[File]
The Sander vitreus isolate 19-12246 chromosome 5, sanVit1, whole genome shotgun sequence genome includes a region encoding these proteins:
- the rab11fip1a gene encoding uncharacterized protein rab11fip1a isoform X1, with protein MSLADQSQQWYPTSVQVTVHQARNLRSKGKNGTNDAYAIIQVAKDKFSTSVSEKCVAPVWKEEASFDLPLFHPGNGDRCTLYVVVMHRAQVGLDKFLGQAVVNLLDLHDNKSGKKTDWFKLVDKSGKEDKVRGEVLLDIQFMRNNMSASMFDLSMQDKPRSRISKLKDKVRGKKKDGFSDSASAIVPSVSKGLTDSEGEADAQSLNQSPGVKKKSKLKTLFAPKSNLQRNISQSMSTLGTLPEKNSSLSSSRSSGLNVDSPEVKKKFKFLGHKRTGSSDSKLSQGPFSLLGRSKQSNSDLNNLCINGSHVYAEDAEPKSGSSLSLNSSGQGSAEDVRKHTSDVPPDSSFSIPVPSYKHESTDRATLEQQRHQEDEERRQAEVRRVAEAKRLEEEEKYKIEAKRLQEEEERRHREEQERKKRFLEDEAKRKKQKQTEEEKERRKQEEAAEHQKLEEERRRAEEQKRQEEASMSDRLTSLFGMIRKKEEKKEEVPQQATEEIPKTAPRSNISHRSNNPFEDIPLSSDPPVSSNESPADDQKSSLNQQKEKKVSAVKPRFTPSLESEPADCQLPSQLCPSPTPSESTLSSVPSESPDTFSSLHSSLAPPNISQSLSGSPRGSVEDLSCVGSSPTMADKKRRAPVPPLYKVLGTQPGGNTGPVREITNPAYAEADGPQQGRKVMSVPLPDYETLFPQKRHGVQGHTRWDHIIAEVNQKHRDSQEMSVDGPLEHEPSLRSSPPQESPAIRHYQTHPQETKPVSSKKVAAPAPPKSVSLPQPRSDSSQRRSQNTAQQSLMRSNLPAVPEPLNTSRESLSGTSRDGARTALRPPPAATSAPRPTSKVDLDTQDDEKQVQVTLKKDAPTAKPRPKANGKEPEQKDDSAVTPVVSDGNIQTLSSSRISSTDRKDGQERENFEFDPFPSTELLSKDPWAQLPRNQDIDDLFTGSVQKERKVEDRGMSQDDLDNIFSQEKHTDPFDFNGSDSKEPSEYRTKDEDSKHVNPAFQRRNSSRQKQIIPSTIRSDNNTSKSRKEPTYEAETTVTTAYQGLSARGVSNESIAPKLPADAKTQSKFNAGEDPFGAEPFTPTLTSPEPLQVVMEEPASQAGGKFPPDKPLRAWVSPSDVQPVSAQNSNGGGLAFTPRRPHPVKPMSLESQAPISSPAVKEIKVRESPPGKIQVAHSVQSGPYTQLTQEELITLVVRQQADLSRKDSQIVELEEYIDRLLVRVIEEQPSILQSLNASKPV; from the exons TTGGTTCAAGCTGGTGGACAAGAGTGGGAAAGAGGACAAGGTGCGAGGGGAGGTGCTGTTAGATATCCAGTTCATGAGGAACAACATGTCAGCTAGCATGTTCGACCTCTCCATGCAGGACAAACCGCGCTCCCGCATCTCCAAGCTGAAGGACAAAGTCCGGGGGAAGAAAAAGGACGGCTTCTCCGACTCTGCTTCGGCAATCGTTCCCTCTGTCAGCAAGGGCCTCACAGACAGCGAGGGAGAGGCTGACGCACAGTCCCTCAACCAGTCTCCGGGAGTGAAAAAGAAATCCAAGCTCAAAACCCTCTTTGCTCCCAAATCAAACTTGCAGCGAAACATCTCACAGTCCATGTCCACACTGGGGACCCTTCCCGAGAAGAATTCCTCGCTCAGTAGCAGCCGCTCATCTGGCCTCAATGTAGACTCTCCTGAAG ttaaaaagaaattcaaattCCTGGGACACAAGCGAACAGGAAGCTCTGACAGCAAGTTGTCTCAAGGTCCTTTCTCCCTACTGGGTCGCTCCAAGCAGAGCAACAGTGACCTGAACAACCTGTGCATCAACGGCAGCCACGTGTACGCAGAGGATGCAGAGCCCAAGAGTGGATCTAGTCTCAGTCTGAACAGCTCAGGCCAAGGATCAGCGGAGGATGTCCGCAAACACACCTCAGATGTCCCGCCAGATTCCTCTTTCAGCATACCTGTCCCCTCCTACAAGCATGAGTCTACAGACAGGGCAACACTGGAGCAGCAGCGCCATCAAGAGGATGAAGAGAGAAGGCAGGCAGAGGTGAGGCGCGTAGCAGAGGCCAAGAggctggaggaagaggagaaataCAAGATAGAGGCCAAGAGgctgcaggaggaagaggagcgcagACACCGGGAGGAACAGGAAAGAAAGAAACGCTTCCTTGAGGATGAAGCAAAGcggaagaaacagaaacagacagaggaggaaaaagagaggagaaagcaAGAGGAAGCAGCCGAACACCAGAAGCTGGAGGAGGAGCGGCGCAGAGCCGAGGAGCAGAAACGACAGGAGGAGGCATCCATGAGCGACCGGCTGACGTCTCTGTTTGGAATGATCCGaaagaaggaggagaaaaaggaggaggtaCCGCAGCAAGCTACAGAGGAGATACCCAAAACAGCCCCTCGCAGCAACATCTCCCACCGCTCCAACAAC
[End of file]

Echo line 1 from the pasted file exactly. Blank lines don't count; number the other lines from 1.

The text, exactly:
The Sander vitreus isolate 19-12246 chromosome 5, sanVit1, whole genome shotgun sequence genome includes a region encoding these proteins: